Update on Yellow
On Friday, June 17th, after the conclusion of Fledge Watch, one of our biologists was contacted by a local wildlife rehabilitator regarding a juvenile peregrine falcon that was grounded in downtown Richmond. The rehabilitator had been contacted by staff at the Canal Walk’s Casa Del Barco restaurant (just a few blocks from the nest box location) and had identified the bird as Yellow from the Richmond brood.
Upon arriving on site, the DWR biologist was able to retrieve Yellow, who made no attempt to flee, from the hood of an SUV. Although the bird seemed alert and there were no obvious external injuries, the lack of a flight response, coupled with the fact that the bird had also become grounded on fledge day, prompted staff to transport her to the Wildlife Center of Virginia (WCV) for further evaluation.
WCV vets found Yellow to be in good clinical condition, and she was able to achieve lift and symmetrical flight when tossed during a flight test, indicating that she is physically able to fly. However, she refused to fly from the ground on her own. Despite this, the WCV feels the flight behaviors they were able to observe warrant her release.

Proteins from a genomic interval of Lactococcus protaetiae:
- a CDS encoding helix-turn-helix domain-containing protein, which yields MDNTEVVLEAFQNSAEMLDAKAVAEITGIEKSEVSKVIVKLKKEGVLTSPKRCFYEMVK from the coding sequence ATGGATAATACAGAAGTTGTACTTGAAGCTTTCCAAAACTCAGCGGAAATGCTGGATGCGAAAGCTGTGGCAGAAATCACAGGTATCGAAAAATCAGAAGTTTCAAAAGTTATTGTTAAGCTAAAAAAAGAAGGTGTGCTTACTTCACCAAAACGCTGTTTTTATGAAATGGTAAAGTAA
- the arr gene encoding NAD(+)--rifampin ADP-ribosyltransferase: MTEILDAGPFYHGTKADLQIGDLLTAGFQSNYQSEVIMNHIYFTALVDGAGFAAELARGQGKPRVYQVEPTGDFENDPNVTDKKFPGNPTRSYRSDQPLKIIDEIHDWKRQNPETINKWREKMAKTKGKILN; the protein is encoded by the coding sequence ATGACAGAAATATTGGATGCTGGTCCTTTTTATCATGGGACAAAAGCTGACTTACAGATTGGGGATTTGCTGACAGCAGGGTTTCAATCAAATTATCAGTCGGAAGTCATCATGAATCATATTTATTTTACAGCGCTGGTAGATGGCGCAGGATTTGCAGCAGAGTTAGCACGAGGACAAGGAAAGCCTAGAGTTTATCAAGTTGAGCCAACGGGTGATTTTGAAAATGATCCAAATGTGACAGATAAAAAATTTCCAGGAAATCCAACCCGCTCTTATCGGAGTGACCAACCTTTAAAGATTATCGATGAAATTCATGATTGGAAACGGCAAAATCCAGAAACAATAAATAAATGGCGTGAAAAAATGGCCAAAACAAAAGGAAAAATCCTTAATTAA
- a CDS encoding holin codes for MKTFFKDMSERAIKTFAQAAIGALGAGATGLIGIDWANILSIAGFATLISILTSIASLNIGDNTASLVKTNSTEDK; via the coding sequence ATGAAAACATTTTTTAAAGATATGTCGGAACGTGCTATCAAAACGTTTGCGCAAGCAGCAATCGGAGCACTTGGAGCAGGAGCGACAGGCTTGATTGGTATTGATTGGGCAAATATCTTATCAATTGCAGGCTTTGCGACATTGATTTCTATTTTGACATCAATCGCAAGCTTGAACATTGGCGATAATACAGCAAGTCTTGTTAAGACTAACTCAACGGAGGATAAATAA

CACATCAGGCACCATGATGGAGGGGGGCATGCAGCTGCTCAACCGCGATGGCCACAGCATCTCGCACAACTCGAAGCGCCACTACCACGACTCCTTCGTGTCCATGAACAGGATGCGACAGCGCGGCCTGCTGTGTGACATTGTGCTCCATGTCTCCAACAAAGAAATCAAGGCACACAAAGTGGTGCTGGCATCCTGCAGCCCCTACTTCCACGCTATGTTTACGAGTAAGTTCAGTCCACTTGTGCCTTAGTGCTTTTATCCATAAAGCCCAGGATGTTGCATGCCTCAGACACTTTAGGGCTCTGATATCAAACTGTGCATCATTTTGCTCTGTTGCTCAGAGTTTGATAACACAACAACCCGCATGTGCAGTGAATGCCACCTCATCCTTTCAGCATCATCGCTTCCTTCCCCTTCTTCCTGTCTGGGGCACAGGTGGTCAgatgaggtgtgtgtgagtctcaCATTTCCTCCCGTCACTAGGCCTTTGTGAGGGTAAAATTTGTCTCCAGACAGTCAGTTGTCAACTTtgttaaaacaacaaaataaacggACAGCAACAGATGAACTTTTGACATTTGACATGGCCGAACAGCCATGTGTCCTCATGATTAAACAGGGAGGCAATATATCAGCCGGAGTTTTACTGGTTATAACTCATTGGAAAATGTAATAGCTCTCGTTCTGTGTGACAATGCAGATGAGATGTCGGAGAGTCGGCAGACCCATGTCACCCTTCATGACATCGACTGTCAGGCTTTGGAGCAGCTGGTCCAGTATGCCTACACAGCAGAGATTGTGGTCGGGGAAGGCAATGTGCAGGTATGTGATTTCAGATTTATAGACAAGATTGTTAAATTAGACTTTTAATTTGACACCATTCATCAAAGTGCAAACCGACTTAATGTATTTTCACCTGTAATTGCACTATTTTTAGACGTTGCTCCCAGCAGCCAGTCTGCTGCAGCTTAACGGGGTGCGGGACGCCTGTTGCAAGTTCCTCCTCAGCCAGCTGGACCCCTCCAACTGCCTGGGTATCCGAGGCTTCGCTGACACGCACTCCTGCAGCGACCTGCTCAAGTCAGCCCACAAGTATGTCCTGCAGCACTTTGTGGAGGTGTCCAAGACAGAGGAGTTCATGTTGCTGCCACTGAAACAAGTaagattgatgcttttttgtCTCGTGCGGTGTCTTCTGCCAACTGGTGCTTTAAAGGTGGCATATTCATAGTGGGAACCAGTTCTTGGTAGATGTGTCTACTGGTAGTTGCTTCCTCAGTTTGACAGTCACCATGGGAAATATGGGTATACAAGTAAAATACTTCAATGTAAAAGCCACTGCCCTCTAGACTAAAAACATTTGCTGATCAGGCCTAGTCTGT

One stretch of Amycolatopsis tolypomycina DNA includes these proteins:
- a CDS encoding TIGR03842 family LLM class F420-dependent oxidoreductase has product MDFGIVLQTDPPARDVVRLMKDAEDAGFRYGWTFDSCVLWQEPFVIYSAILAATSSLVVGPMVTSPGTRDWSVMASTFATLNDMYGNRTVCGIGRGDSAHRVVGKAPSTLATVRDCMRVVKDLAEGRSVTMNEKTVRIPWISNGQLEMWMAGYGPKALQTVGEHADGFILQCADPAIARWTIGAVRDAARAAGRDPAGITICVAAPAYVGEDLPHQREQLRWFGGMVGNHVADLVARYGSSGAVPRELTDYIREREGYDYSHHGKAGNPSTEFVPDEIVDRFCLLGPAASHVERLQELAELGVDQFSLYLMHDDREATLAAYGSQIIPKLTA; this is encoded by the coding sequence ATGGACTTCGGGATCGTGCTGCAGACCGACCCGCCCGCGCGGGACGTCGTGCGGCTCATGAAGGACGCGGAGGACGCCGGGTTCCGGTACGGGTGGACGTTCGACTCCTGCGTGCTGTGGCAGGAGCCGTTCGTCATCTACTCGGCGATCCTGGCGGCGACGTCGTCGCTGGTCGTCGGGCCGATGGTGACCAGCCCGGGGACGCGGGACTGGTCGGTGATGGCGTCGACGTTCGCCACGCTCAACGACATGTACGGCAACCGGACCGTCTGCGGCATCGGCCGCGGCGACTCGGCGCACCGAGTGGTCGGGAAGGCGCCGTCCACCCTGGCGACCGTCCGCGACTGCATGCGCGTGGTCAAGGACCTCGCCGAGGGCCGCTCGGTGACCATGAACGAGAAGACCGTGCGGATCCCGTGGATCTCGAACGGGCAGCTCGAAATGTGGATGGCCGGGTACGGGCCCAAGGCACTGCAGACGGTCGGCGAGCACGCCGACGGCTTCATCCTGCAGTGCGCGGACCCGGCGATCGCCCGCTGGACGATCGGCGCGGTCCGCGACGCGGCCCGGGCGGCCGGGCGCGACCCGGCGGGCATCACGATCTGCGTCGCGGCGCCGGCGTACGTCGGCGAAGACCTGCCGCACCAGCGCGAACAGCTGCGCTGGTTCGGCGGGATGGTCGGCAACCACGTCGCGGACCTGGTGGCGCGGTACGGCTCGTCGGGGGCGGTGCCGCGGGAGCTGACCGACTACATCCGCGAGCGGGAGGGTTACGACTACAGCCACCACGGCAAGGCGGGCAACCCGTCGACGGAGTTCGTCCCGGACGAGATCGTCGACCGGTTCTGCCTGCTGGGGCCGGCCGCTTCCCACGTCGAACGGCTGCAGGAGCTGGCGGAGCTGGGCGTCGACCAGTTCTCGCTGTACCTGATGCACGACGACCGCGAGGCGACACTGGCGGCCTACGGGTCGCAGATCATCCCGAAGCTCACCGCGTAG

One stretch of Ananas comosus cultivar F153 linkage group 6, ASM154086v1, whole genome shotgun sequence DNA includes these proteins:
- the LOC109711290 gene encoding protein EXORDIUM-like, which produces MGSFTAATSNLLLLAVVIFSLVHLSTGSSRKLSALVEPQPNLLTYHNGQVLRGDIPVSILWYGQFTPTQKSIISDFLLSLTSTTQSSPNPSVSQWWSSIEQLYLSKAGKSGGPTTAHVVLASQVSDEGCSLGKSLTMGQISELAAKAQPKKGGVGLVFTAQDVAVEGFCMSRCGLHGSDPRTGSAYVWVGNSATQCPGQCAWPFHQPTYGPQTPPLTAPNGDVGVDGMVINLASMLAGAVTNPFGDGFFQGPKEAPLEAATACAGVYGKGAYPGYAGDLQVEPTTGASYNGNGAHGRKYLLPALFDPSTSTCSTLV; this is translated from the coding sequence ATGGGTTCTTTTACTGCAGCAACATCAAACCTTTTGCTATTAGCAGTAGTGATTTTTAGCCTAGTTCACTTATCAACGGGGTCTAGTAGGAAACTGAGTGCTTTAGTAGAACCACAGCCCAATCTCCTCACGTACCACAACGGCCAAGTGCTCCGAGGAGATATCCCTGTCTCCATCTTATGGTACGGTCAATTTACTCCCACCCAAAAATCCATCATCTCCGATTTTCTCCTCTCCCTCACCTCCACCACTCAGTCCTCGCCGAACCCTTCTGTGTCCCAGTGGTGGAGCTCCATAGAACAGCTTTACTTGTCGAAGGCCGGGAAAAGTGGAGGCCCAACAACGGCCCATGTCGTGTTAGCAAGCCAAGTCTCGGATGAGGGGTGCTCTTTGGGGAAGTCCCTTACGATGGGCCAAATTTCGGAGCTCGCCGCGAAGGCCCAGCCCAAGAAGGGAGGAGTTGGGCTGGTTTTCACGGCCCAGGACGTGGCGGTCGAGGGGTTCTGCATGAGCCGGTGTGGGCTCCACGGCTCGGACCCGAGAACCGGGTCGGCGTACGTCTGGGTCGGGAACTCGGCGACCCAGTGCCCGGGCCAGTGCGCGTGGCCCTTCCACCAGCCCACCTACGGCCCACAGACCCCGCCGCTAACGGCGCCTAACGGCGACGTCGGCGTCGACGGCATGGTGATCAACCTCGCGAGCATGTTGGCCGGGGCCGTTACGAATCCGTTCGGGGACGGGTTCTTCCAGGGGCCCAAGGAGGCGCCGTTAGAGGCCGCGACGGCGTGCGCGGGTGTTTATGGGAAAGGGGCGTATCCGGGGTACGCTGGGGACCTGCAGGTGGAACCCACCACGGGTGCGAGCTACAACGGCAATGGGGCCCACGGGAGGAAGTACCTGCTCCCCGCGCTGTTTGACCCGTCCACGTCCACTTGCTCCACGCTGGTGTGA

After careful evaluation of release options, DWR biologists feel that it is in Yellow’s best interest to be hacked at Shenandoah National Park (SNP). If the bird is released in Richmond she runs the risk of once more landing at ground level, which could lead to her being struck by a vehicle. Furthermore, at SNP she will receive monitoring beyond what would be feasible for DWR staff in Richmond. Yellow will be transported to the hack site on June 23 and kept in a hack box, where she will receive regular meals for 48 hours prior to her release. Once the hack box is opened, she will be free to roam the landscape at will. Hack site attendants will monitor her daily during the following weeks and continue to make meals available to her as she hones her hunting skills.
We hope that by releasing Yellow at SNP, she will ultimately contribute to the re-establishment of a breeding population of peregrines in their historic mountain range in Virginia.
As a reminder, the camera stream will be turned off tomorrow 6/24/22 until the spring of 2023 for a new season.